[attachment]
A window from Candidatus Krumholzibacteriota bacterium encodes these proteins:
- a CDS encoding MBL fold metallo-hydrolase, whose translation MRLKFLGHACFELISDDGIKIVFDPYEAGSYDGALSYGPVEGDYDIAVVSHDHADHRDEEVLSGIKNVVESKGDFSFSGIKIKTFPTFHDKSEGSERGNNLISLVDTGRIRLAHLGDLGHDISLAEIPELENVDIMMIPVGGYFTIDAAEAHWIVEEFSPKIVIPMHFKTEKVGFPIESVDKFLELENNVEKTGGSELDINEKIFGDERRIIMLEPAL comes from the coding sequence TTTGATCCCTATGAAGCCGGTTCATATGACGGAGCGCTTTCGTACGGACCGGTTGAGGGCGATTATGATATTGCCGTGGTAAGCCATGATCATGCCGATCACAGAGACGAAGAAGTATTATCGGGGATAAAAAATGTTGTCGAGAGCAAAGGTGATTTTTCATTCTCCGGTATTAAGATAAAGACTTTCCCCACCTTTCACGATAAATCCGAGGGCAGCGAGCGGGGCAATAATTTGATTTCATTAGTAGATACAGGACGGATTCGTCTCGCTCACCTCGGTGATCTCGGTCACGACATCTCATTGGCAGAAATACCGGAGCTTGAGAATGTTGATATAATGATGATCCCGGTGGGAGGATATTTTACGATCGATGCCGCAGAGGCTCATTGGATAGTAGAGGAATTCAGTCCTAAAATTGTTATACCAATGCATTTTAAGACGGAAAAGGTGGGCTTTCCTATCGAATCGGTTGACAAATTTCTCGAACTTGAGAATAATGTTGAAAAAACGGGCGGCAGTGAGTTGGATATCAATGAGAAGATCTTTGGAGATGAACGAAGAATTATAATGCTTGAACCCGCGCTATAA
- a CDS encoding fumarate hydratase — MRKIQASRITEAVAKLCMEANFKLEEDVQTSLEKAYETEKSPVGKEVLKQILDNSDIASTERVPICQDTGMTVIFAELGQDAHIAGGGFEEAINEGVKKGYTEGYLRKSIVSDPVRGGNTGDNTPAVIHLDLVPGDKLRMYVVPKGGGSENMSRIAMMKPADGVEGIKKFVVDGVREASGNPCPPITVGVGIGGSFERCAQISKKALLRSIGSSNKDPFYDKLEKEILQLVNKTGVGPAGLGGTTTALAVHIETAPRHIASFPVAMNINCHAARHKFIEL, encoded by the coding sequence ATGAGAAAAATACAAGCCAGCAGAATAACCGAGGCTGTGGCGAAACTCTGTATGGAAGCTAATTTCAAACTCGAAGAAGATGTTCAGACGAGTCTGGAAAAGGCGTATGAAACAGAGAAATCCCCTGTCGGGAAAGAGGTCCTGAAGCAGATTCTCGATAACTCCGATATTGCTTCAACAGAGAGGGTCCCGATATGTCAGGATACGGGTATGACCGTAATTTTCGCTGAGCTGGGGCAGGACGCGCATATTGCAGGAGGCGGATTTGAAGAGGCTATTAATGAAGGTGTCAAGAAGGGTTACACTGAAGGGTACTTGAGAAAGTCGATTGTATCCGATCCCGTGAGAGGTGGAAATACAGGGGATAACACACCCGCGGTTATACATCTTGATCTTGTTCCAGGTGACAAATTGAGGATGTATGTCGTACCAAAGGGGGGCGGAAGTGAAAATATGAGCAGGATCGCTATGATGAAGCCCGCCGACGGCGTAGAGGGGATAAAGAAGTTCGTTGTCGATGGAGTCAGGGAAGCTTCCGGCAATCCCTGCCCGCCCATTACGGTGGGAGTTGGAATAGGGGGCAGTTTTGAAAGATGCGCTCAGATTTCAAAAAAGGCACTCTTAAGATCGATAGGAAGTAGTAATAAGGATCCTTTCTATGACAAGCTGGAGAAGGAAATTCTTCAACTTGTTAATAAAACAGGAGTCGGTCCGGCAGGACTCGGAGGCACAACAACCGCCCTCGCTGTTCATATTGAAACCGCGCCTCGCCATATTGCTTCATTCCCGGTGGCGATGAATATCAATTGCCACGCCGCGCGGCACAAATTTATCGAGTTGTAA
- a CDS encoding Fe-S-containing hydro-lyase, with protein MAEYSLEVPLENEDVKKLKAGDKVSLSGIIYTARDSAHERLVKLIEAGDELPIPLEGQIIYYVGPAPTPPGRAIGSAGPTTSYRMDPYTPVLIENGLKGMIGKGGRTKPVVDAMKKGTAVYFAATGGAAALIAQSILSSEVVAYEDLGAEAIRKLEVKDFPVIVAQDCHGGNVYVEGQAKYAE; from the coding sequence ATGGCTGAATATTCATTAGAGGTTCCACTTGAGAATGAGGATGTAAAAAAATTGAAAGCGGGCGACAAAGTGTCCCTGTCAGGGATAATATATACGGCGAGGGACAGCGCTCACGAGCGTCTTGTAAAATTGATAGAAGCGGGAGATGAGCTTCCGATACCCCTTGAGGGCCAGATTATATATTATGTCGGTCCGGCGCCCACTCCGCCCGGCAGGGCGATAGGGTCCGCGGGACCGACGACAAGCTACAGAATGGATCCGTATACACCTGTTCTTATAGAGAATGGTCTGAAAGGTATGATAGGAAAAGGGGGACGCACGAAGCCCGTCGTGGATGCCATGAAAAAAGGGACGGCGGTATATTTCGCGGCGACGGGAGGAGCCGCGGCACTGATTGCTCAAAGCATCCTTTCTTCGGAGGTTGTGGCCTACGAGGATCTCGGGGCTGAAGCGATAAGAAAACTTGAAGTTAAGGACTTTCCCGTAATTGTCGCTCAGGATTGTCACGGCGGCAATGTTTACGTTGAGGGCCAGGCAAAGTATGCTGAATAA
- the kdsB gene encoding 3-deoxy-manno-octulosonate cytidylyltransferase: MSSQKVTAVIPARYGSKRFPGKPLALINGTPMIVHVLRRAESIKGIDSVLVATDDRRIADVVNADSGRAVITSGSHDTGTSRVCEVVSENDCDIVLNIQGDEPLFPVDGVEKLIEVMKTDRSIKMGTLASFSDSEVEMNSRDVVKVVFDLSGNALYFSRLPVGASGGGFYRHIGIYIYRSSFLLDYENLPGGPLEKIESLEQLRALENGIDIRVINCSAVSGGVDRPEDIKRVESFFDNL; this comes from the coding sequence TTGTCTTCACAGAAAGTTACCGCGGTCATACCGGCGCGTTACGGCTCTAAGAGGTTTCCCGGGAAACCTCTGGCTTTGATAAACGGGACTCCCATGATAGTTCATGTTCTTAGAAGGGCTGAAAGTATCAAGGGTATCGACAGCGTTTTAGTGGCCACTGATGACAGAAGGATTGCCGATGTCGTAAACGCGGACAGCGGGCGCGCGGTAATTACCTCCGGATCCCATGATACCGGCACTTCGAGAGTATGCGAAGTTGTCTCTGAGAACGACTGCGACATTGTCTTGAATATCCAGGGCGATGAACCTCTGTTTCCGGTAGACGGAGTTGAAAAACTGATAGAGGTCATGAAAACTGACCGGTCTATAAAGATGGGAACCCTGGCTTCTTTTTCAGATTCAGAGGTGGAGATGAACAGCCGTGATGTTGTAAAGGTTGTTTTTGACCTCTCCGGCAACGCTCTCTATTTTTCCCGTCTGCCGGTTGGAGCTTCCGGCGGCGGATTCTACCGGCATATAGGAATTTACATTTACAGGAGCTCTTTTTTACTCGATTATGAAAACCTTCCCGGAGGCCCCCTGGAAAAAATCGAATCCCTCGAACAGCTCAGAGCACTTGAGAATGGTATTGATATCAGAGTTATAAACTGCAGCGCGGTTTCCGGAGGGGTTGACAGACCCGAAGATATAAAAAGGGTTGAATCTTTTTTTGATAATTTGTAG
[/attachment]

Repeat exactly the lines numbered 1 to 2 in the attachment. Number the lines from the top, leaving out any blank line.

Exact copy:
A window from Candidatus Krumholzibacteriota bacterium encodes these proteins:
- a CDS encoding MBL fold metallo-hydrolase, whose translation MRLKFLGHACFELISDDGIKIVFDPYEAGSYDGALSYGPVEGDYDIAVVSHDHADHRDEEVLSGIKNVVESKGDFSFSGIKIKTFPTFHDKSEGSERGNNLISLVDTGRIRLAHLGDLGHDISLAEIPELENVDIMMIPVGGYFTIDAAEAHWIVEEFSPKIVIPMHFKTEKVGFPIESVDKFLELENNVEKTGGSELDINEKIFGDERRIIMLEPAL comes from the coding sequence TTTGATCCCTATGAAGCCGGTTCATATGACGGAGCGCTTTCGTACGGACCGGTTGAGGGCGATTATGATATTGCCGTGGTAAGCCATGATCATGCCGATCACAGAGACGAAGAAGTATTATCGGGGATAAAAAATGTTGTCGAGAGCAAAGGTGATTTTTCATTCTCCGGTATTAAGATAAAGACTTTCCCCACCTTTCACGATAAATCCGAGGGCAGCGAGCGGGGCAATAATTTGATTTCATTAGTAGATACAGGACGGATTCGTCTCGCTCACCTCGGTGATCTCGGTCACGACATCTCATTGGCAGAAATACCGGAGCTTGAGAATGTTGATATAATGATGATCCCGGTGGGAGGATATTTTACGATCGATGCCGCAGAGGCTCATTGGATAGTAGAGGAATTCAGTCCTAAAATTGTTATACCAATGCATTTTAAGACGGAAAAGGTGGGCTTTCCTATCGAATCGGTTGACAAATTTCTCGAACTTGAGAATAATGTTGAAAAAACGGGCGGCAGTGAGTTGGATATCAATGAGAAGATCTTTGGAGATGAACGAAGAATTATAATGCTTGAACCCGCGCTATAA